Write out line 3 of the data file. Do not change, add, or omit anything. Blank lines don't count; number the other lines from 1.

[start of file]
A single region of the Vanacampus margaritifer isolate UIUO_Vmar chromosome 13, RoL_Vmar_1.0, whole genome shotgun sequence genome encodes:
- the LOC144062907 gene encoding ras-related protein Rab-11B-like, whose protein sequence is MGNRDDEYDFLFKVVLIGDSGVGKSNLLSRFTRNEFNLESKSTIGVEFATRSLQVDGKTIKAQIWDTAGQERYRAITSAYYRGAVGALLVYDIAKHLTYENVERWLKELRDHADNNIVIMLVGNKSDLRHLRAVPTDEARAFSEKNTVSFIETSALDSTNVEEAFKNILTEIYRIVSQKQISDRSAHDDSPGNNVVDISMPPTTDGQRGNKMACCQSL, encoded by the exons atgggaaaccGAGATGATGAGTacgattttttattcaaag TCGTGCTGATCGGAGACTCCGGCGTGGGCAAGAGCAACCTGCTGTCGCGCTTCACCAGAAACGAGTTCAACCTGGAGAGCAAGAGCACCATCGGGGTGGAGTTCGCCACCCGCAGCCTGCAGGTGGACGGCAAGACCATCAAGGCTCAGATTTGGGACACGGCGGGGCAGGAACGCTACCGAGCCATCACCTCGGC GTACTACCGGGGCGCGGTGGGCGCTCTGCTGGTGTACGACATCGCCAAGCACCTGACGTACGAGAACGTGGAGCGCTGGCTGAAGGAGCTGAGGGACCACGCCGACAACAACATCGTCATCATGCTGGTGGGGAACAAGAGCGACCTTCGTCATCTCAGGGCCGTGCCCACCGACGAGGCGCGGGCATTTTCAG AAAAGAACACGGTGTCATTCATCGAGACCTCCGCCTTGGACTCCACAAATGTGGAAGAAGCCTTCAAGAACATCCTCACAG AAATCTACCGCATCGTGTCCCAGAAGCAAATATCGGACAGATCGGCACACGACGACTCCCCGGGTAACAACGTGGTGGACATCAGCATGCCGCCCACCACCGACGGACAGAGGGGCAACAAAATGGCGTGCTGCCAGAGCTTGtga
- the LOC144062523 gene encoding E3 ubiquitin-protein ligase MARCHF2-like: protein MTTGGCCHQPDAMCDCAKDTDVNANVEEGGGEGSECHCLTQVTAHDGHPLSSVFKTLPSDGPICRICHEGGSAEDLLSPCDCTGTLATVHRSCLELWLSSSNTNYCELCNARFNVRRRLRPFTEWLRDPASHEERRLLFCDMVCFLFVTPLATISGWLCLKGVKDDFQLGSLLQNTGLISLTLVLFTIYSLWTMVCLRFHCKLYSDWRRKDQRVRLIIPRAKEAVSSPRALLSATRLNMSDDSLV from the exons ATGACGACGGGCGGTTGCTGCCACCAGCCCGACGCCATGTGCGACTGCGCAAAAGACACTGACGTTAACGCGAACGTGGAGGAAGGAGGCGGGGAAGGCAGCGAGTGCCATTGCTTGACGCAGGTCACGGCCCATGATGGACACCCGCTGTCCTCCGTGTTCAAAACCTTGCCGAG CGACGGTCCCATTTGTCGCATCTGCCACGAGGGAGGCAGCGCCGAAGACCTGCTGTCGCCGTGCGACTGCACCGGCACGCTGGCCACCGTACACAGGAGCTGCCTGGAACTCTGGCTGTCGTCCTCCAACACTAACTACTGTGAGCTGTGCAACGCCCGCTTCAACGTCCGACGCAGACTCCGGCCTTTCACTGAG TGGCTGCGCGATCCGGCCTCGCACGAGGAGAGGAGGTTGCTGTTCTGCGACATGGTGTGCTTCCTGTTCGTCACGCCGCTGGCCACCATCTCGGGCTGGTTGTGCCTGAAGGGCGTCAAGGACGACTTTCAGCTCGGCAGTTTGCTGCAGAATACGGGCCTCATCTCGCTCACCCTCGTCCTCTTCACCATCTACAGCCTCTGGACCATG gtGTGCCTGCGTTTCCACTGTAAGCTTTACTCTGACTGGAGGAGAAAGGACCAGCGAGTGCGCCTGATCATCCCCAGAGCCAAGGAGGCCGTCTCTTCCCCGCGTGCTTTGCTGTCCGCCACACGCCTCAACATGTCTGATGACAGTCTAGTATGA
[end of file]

- the LOC144062523 gene encoding E3 ubiquitin-protein ligase MARCHF2-like: protein MTTGGCCHQPDAMCDCAKDTDVNANVEEGGGEGSECHCLTQVTAHDGHPLSSVFKTLPSDGPICRICHEGGSAEDLLSPCDCTGTLATVHRSCLELWLSSSNTNYCELCNARFNVRRRLRPFTEWLRDPASHEERRLLFCDMVCFLFVTPLATISGWLCLKGVKDDFQLGSLLQNTGLISLTLVLFTIYSLWTMVCLRFHCKLYSDWRRKDQRVRLIIPRAKEAVSSPRALLSATRLNMSDDSLV from the exons ATGACGACGGGCGGTTGCTGCCACCAGCCCGACGCCATGTGCGACTGCGCAAAAGACACTGACGTTAACGCGAACGTGGAGGAAGGAGGCGGGGAAGGCAGCGAGTGCCATTGCTTGACGCAGGTCACGGCCCATGATGGACACCCGCTGTCCTCCGTGTTCAAAACCTTGCCGAG CGACGGTCCCATTTGTCGCATCTGCCACGAGGGAGGCAGCGCCGAAGACCTGCTGTCGCCGTGCGACTGCACCGGCACGCTGGCCACCGTACACAGGAGCTGCCTGGAACTCTGGCTGTCGTCCTCCAACACTAACTACTGTGAGCTGTGCAACGCCCGCTTCAACGTCCGACGCAGACTCCGGCCTTTCACTGAG TGGCTGCGCGATCCGGCCTCGCACGAGGAGAGGAGGTTGCTGTTCTGCGACATGGTGTGCTTCCTGTTCGTCACGCCGCTGGCCACCATCTCGGGCTGGTTGTGCCTGAAGGGCGTCAAGGACGACTTTCAGCTCGGCAGTTTGCTGCAGAATACGGGCCTCATCTCGCTCACCCTCGTCCTCTTCACCATCTACAGCCTCTGGACCATG gtGTGCCTGCGTTTCCACTGTAAGCTTTACTCTGACTGGAGGAGAAAGGACCAGCGAGTGCGCCTGATCATCCCCAGAGCCAAGGAGGCCGTCTCTTCCCCGCGTGCTTTGCTGTCCGCCACACGCCTCAACATGTCTGATGACAGTCTAGTATGA